Wednesday, August 29, 2007

Valve Software to Stick with DirectX 9 for a While

Since the vast majority of gamers today still use Windows XP operating system (OS) and cannot take advantage of DirectX 10 application programming interface, Valve Software believes that it hardly makes sense to jump on the DirectX 10 bandwagon just now, as certain DX10 hardware capabilities can be used even in DirectX 9 environment.
According to statistics from Valve’s Steam software distribution system, there are about 8% of gamers who use Microsoft Windows Vista operating system and 90% of those who utilize Windows XP OS. Meanwhile, over 11% of computers with Steam installed are equipped with a DirectX 10-compatible graphics processing unit, though, this does not guarantee that they use Windows Vista: only about 2.31% of users have a combination of a DirectX 10 GPU and Windows Vista.
“There are far more customers with DX10 hardware running on Windows XP than Windows Vista. If you’re going to try to take advantage of that hardware, your customers are telling you, make sure it works on DX9 API,” said Gabe Newell, the founder and managing director of Valve Software, in an interview with Game Informer web-site.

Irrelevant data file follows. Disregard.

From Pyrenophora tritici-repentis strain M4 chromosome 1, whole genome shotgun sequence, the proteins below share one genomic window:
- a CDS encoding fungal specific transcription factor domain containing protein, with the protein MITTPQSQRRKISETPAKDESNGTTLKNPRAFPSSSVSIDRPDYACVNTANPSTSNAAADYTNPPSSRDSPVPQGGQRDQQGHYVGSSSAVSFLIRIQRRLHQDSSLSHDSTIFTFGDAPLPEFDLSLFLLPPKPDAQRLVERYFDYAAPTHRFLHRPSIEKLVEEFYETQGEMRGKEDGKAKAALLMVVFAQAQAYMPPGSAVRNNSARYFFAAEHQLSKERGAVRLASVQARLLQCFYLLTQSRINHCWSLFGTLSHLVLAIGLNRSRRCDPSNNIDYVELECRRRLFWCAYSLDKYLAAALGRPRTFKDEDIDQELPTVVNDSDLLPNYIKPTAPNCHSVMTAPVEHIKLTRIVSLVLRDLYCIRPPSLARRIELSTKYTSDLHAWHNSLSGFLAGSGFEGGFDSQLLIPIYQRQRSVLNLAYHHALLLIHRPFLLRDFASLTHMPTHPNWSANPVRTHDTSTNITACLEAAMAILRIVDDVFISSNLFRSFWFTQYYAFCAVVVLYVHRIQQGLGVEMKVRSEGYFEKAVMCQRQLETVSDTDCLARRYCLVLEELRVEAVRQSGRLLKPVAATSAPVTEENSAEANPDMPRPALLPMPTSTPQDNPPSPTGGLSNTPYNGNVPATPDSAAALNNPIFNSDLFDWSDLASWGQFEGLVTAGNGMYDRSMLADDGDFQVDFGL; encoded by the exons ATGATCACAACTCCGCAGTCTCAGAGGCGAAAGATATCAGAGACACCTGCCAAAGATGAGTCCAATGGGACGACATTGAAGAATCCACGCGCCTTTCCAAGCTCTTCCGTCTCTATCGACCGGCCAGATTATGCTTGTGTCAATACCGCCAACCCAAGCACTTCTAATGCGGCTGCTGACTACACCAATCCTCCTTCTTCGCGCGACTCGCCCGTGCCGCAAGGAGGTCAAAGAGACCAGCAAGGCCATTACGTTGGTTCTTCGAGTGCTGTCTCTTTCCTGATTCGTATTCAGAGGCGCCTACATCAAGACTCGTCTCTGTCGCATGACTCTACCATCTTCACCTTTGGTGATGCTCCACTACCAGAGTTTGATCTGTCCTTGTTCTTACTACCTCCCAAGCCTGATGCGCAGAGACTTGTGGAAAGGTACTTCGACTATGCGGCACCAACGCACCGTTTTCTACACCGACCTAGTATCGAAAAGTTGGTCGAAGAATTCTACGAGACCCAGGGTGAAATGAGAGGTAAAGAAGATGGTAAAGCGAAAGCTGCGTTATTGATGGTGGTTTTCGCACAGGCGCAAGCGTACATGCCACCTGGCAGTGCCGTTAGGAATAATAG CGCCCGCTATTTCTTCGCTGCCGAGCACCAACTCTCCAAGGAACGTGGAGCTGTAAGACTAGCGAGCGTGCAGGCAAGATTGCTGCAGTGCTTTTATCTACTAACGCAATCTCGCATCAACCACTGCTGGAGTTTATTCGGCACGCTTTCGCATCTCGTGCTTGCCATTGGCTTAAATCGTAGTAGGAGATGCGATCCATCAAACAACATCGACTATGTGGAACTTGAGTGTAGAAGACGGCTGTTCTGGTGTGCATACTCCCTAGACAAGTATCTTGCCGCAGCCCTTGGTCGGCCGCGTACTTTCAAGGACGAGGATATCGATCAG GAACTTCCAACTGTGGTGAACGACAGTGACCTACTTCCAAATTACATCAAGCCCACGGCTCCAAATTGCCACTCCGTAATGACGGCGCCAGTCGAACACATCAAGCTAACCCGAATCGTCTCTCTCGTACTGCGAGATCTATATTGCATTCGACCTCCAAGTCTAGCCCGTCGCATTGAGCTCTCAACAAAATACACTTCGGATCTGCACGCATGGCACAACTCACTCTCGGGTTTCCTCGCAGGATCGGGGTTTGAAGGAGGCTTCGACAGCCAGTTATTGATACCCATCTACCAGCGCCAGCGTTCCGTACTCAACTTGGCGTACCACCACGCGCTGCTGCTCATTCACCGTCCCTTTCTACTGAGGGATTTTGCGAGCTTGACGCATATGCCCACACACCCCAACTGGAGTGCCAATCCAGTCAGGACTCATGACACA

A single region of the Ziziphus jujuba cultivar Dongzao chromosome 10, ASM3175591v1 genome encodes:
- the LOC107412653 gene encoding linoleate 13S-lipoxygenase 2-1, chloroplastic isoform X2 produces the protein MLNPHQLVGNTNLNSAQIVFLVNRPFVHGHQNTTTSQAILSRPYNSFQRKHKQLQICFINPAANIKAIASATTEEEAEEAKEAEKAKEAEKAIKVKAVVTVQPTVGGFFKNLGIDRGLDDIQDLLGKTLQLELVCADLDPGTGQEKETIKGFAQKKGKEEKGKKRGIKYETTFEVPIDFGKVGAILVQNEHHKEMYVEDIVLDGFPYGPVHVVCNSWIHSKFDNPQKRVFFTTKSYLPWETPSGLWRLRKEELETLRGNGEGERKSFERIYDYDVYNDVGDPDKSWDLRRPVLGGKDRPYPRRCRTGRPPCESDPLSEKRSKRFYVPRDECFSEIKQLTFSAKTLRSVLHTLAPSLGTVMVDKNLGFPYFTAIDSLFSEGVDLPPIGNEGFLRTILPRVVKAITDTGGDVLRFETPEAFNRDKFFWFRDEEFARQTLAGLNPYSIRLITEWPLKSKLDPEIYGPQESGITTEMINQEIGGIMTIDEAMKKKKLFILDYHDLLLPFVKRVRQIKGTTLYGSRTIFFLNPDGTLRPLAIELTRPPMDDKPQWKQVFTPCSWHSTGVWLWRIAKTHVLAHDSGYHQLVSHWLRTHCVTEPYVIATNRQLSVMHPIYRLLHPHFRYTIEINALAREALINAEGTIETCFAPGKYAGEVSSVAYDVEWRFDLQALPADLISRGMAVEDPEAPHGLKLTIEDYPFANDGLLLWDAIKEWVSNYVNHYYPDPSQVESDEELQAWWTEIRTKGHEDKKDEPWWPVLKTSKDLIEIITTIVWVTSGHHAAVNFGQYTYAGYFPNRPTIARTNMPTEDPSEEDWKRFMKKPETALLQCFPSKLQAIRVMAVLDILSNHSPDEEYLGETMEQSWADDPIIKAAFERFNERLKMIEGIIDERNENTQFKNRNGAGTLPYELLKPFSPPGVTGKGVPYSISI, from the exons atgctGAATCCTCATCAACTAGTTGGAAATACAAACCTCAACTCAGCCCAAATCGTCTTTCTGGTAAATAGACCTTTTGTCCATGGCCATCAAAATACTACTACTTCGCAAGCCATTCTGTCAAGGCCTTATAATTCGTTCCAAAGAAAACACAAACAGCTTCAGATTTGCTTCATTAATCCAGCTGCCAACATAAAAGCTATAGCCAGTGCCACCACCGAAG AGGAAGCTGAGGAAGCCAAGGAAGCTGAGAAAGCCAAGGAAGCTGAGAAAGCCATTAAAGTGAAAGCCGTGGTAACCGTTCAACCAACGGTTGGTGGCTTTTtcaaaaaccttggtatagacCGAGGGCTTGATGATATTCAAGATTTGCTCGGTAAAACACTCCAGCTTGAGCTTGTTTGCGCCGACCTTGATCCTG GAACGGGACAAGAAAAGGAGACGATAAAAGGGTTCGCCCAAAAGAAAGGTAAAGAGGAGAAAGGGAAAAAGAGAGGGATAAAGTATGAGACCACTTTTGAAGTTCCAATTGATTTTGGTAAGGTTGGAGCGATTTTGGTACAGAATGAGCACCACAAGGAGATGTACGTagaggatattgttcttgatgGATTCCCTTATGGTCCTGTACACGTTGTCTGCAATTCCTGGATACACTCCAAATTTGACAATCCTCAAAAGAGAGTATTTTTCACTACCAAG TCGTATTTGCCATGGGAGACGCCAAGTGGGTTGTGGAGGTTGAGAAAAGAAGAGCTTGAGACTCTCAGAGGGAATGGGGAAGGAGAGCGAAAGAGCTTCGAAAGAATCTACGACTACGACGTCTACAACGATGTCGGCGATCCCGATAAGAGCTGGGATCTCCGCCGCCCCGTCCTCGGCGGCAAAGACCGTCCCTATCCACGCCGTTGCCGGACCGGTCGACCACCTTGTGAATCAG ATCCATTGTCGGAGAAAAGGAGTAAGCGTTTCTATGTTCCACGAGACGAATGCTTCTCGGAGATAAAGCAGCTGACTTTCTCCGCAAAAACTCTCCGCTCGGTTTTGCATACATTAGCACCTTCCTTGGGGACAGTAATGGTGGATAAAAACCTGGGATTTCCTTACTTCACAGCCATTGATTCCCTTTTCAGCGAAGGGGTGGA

This is not the first time when a major game developer indicates lukewarm attitude towards DirectX 10. Earlier this year John Carmack of id Software said he would not "jump" on the DirectX 10 hardware immediately. Other game developers are also not leapfrogging to DirectX 10 mainly because two most advanced game consoles available today – Microsoft Xbox 360 and Sony PlayStation 3 – are equipped with graphics chips which feature-set resembles that of DirectX 9 shader model 3.0, therefore, it is easier to develop new titles with similar graphics features in mind.
“Right now with the flexibility of DX9, we can take advantage of DX10 hardware functionality through DX9. For example, the tesselator in ATI’s [Radeon HD 2000] hardware is super valuable and we can get to it through DX9, so that’s probably a better investment than going after a DX10 API,” Mr. Newell added.
Another strong reason for not utilizing DirectX 10 for titles that are coming in the next 12 months is because of generally poor performance of contemporary first-generation DirectX 10 graphics processors even in modern games that use some DirectX 10 features.

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